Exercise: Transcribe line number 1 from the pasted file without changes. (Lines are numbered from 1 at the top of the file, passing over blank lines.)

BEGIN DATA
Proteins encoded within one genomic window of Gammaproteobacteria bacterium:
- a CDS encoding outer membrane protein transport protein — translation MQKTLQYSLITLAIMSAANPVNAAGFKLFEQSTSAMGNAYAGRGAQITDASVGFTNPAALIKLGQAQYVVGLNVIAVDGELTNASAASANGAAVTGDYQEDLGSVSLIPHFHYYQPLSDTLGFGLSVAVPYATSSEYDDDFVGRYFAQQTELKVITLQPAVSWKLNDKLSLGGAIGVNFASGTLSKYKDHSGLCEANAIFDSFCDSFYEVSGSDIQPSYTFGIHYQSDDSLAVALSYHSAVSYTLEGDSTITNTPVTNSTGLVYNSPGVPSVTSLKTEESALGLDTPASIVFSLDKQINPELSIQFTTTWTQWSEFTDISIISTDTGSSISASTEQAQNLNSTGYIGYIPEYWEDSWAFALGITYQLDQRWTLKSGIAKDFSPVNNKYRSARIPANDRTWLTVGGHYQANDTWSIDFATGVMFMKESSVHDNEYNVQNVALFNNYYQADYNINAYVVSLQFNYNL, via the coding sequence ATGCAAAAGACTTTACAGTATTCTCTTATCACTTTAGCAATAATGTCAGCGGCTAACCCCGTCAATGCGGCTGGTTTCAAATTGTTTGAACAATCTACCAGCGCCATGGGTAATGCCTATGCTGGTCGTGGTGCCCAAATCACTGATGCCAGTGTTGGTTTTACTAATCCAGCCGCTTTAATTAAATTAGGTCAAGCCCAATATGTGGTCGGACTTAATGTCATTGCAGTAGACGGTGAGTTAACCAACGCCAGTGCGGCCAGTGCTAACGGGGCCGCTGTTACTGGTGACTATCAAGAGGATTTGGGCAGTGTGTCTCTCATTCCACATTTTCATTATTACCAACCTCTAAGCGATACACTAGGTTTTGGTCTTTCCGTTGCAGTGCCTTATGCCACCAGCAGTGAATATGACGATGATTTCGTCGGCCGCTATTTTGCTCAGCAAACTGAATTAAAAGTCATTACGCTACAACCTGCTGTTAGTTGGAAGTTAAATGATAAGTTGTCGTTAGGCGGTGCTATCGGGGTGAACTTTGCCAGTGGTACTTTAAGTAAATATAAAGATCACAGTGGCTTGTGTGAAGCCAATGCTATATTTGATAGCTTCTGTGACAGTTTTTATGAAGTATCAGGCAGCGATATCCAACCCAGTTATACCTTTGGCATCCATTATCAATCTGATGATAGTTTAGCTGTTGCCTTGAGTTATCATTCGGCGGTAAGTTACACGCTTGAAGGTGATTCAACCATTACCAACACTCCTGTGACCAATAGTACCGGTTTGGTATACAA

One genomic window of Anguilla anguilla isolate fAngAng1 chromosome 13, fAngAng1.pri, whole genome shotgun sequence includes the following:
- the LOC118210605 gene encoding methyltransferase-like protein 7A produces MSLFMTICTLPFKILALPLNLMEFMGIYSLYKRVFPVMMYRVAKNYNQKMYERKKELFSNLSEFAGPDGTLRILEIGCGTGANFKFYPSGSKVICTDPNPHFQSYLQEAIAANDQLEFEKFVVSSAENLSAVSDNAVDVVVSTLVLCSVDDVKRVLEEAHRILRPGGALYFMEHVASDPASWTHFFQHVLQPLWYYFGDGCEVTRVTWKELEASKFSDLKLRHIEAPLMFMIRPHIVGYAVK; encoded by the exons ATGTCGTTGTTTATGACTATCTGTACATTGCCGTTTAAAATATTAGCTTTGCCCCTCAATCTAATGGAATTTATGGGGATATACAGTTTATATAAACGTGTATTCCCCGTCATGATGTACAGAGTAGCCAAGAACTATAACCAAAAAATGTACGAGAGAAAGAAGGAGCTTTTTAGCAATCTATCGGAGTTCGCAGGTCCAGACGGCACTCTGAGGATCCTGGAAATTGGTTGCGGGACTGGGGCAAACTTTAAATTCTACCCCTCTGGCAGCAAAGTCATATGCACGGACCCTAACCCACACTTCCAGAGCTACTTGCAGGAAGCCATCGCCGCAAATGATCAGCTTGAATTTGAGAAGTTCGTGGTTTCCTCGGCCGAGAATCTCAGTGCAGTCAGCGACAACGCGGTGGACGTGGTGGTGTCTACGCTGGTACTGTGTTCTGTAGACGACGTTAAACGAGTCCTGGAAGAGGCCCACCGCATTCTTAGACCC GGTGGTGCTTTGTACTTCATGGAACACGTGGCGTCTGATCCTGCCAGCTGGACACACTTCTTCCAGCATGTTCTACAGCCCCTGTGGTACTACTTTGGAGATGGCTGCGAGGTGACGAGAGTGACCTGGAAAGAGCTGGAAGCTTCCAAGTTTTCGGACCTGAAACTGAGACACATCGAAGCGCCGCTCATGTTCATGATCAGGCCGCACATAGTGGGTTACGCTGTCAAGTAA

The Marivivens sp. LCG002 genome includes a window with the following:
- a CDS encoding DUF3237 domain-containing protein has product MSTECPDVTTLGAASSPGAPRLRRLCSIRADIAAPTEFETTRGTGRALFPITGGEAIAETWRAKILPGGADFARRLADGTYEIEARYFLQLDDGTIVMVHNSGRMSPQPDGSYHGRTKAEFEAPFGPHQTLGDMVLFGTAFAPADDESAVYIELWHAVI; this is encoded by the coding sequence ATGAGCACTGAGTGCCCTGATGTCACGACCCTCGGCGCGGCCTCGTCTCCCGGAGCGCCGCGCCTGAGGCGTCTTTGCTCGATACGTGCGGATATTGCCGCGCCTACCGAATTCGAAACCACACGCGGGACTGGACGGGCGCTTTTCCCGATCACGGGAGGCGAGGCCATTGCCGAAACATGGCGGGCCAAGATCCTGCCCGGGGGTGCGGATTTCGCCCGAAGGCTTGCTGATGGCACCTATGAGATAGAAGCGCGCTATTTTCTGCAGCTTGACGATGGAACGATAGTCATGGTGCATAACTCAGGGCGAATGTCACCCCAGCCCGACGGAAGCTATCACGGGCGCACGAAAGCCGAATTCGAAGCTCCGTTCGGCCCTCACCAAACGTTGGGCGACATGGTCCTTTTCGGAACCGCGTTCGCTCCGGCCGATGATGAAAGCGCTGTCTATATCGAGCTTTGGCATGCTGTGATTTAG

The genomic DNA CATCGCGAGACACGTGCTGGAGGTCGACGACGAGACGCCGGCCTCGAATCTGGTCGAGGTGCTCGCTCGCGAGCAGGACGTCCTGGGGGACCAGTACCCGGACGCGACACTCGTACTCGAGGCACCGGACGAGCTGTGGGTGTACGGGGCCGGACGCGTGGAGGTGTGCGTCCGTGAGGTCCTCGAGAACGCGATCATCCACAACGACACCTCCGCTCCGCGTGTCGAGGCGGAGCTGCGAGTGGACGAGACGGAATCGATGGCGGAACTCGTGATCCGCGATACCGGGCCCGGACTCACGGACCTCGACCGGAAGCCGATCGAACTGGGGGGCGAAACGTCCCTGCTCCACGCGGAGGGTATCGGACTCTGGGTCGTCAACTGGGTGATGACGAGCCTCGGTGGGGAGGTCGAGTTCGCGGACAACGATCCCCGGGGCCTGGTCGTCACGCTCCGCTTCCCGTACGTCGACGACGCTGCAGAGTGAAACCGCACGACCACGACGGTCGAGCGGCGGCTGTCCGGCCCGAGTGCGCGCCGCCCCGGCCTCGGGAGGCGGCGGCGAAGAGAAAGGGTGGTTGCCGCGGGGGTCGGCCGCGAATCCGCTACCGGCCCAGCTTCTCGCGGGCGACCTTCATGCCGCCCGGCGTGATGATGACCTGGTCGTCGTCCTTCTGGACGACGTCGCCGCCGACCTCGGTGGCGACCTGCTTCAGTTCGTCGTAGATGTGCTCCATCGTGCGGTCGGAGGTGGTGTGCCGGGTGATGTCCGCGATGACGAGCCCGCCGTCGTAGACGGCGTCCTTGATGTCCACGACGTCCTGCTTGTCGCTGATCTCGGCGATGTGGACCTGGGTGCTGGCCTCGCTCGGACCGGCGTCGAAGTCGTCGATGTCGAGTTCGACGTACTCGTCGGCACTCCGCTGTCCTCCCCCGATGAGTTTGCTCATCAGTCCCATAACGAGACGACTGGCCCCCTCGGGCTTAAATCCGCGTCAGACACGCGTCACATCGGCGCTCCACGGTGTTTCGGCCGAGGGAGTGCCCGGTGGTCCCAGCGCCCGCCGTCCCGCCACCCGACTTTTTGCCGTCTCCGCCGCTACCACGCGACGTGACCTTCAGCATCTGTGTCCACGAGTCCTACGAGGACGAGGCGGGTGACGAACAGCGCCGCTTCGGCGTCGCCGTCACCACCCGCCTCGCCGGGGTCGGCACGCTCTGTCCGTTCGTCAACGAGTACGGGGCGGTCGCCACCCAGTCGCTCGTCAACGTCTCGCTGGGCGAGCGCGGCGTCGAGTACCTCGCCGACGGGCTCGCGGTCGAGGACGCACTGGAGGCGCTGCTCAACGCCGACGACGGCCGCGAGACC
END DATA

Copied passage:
Proteins encoded within one genomic window of Gammaproteobacteria bacterium: